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A Conversation with José Blanco

The gregarious sales director for La Aurora speaks about the cigar industry.
David Savona
From the Print Edition:
Vegas, Mar/Apr 2006

José Blanco, the gregarious sales director for La Aurora, has been with the parent company, Empresa León Jimenes CxA, for decades, but it was only six years ago that he was allowed to follow his love to join its cigar business. The company veteran had spent the bulk of his career in the core beer and cigarette businesses, and as a lifelong smoker was overjoyed to join the oldest cigar company in the Dominican Republic. Senior editor David Savona sat down with the outspoken Blanco in a restaurant in the Dominican Republic for a conversation about Aurora cigars and the state of the U.S. cigar market.

David Savona: Let's talk about your history with the company. How long have you been with Empresa León Jimenes?

José Blanco: Twenty-four years.

Q: But cigars are somewhat of a recent thing for you, right?

A: Six years. But smoking for 40.

Q: Now, who taught you to smoke cigars?

A: My father. My father grew tobacco, and Jochi, my cousin, his father has an old factory, so in the summers we would go out there and learn how to sort [tobacco]. I had my first cigar at 15, but really I started to smoke at 16. And rarely did I ever smoke cigarettes, as it was always cigars.

Q: Were you born here in the Dominican Republic?

A: My father was a political exile for 29 years, out of the 31 that [Rafael] Trujillo was in power. When Trujillo was killed in 1961, my father was able to come back in 1962 after the dictator was dead.

Q: And you came back here from….

A: Great Neck, Long Island [in New York].

Q: You may be the only guy from Long Island making cigars. How did you get with León Jimenes? What did you start doing?

A: I started as a salesman in 1981. And in '85 I became a supervisor, then in 1990 I became a sales coordinator, then in 1992, manager of promotion and public relations, and in 1995, sales manager for beer and cigarettes in the northeast part of the Dominican Republic.

Q: You were involved in beer all that time?

A: Beer and cigarettes. But the smoking panel would send me cigars.

Q: So you played a role with cigars, but not officially.

A: Yes, and sometimes they didn't like what I had to say.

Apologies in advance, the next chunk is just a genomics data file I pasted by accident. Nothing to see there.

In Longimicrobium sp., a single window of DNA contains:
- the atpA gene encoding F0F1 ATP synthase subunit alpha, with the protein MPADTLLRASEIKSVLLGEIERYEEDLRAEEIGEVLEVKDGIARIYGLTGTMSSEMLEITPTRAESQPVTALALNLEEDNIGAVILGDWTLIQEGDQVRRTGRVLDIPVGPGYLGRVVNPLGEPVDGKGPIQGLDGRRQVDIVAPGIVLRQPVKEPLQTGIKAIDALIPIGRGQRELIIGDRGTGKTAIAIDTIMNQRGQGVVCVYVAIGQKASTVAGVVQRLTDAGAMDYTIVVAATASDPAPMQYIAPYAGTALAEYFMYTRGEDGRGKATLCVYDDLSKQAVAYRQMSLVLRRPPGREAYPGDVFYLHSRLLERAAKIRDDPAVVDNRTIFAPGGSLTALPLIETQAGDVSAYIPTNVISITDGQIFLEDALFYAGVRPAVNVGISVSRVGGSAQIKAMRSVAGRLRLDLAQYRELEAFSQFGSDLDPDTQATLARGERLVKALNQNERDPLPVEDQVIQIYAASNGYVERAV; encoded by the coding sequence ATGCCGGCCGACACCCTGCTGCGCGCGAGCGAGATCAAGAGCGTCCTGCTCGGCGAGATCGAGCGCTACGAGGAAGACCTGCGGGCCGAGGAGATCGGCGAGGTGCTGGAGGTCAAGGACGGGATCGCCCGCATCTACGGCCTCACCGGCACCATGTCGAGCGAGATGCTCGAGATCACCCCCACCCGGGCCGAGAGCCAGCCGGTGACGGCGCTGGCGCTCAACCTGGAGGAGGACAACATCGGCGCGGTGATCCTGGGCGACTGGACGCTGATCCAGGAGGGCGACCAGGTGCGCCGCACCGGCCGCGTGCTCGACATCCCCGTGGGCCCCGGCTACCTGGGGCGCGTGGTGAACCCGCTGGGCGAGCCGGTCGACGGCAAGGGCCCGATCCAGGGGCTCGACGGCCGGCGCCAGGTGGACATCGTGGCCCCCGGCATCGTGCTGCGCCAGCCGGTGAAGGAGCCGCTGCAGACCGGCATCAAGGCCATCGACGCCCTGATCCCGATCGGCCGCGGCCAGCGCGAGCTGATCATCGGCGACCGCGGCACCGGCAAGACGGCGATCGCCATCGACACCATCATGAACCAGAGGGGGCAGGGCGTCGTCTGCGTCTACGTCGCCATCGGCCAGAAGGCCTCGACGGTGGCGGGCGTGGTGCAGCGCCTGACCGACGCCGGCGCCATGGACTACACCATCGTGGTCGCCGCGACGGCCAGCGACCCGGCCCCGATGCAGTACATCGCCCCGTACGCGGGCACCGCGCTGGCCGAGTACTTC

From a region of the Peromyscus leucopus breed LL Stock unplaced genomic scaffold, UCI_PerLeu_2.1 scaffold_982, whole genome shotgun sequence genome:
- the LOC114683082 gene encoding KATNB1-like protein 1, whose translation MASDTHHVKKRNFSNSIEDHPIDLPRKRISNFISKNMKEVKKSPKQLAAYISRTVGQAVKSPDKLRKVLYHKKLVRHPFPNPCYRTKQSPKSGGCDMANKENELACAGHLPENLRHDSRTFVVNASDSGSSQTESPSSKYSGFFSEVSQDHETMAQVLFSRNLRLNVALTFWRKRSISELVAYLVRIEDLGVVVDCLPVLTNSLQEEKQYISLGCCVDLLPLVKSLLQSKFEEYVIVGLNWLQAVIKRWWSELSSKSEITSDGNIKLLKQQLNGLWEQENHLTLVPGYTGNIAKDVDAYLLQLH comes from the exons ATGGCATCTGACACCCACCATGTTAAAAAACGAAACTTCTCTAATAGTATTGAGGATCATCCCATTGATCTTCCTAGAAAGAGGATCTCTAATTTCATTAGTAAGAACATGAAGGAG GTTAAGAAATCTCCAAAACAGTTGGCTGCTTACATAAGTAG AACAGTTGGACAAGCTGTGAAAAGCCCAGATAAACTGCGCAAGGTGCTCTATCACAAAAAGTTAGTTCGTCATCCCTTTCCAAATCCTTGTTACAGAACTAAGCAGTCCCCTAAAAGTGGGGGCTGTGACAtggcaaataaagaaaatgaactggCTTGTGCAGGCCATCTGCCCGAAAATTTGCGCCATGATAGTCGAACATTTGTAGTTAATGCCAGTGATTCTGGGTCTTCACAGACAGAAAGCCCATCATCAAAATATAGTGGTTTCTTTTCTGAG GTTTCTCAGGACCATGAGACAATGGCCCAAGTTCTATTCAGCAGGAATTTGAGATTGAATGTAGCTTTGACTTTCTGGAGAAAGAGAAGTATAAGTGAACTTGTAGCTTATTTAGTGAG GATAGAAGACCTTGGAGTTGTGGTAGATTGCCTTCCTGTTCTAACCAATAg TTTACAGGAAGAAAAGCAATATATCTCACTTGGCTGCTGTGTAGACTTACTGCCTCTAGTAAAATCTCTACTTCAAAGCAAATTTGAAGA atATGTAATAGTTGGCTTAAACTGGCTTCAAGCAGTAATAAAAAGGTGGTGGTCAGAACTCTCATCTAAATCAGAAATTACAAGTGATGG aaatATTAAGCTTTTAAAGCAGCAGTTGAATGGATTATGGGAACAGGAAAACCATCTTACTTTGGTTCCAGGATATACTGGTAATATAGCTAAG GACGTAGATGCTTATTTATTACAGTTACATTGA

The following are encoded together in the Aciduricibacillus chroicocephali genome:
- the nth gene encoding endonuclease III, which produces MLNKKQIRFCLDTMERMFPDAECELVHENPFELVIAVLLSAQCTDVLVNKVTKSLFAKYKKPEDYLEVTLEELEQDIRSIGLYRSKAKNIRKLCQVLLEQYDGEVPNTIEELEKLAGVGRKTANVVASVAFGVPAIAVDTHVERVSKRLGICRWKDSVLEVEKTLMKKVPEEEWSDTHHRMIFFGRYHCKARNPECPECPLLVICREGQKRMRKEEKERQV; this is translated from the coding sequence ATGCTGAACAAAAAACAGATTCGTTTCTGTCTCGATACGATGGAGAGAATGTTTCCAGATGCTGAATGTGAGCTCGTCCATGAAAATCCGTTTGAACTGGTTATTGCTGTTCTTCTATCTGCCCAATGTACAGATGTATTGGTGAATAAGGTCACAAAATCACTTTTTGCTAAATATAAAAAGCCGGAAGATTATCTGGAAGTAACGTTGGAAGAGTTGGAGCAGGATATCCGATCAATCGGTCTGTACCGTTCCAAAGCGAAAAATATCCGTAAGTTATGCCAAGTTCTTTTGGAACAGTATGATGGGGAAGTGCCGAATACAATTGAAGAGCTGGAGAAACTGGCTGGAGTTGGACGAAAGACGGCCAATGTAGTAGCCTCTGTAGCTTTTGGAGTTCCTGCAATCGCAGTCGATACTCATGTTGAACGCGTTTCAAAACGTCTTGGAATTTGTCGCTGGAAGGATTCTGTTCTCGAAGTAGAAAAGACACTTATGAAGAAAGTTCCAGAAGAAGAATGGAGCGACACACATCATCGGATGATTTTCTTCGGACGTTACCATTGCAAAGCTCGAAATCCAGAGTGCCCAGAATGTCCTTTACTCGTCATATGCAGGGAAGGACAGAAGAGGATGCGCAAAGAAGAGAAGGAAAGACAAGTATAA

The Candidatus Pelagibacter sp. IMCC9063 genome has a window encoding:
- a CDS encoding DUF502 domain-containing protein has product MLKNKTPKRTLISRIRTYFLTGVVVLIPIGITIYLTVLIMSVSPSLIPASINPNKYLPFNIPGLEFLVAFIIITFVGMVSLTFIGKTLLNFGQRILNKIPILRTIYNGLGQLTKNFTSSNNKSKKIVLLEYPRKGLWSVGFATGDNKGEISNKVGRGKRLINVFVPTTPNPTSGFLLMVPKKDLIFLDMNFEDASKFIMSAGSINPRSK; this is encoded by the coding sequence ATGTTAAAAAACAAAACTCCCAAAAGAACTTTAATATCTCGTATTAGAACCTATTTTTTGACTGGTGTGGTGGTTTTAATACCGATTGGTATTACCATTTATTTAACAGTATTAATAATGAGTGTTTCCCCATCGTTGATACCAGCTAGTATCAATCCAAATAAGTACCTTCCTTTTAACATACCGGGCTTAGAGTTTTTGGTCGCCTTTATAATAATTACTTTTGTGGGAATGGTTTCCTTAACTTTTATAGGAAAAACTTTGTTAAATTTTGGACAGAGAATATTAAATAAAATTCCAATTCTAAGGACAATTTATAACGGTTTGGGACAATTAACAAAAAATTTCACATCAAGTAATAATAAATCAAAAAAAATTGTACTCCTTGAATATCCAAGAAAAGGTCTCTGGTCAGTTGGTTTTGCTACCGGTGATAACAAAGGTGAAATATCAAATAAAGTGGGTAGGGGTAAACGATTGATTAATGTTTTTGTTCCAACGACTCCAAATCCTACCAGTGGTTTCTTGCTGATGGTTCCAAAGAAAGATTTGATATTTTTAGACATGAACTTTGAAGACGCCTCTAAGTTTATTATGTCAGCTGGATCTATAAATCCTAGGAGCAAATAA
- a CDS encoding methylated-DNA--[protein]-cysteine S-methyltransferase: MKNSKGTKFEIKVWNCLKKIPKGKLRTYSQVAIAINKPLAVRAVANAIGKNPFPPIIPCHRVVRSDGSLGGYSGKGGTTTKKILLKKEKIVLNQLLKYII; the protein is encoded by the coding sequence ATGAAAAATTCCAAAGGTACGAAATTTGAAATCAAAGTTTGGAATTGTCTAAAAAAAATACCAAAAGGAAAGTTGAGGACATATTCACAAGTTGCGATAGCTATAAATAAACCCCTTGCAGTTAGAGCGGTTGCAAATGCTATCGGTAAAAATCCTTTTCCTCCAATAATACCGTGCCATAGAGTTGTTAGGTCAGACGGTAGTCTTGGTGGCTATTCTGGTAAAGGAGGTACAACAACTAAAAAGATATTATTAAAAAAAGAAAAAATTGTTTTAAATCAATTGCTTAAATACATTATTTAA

Q: What year did you start in the cigar segment?

A: 1999.

Q: Tough year for cigars. Is that one of the reasons you were brought on? What led to that?

A: I was very passionate about it. I had my two cents always to say. When they made me the offer, it was [the chance] to get paid for something I really like a lot.

Q: Not many cigar companies were doing great in 1999. Cigar sales weren't so great, right?

A: We were down eight million cigars.

Q: Now this was before 100 Años, of course. Was this before Preferidos?

A: Right when Preferidos was coming out.

Q: Tell me about the early days in the cigar business. It must have been quite a challenge, going from the beer segment where your company has 90-plus percent of the market, to going to the cigar segment where you had….

A: Nothing. Even though I had been smoking cigars for many years, it was basically Dominicans and, on and off, Cubans. But it wasn't until I really went out, saw the stores, and a lot of store owners that were real nice to me gave me cigars to smoke, that I really started to appreciate tobacco, especially from Nicaragua, Honduras, Ecuador. I started to catch up. And one of the things that I said was, in our factory, we were very accustomed to smoking only Connecticut, Cameroon and everything that was Dominican. There was a big horizon in the tobacco world. I'm a great believer of blending. I don't care how good a cigar is, if it's good and it's one-dimensional, to me it's just a good, boring smoke. I like cigars that are complex and change a lot.

Q: So you're talking about blending a variety of countries?

A: That's right. Just take 1495. We have a Sumatra Ecuador wrapper, a Corojo [Dominican] binder, Corojo ligero, Nicaragua, piloto Cubano and Peruvian ligero. We're working with six types of leaves.

Q: So before you started, Aurora worked with Dominican, Cameroon and Connecticut.

A: That's it.

Q: So you said, "We have to expand our horizons."

A: I definitely was very impressed with the flavor of tobacco from Nicaragua. I think a blend of tobacco with a leaf of Nicaragua—it makes a big difference.

Q: Was the company growing its own Dominican wrapper at this time?

A: They were in the works of the Corojo wrapper, growing that first crop, which was '99, 2000. I like Corojo a lot, too. I'm a big fan of Corojo.


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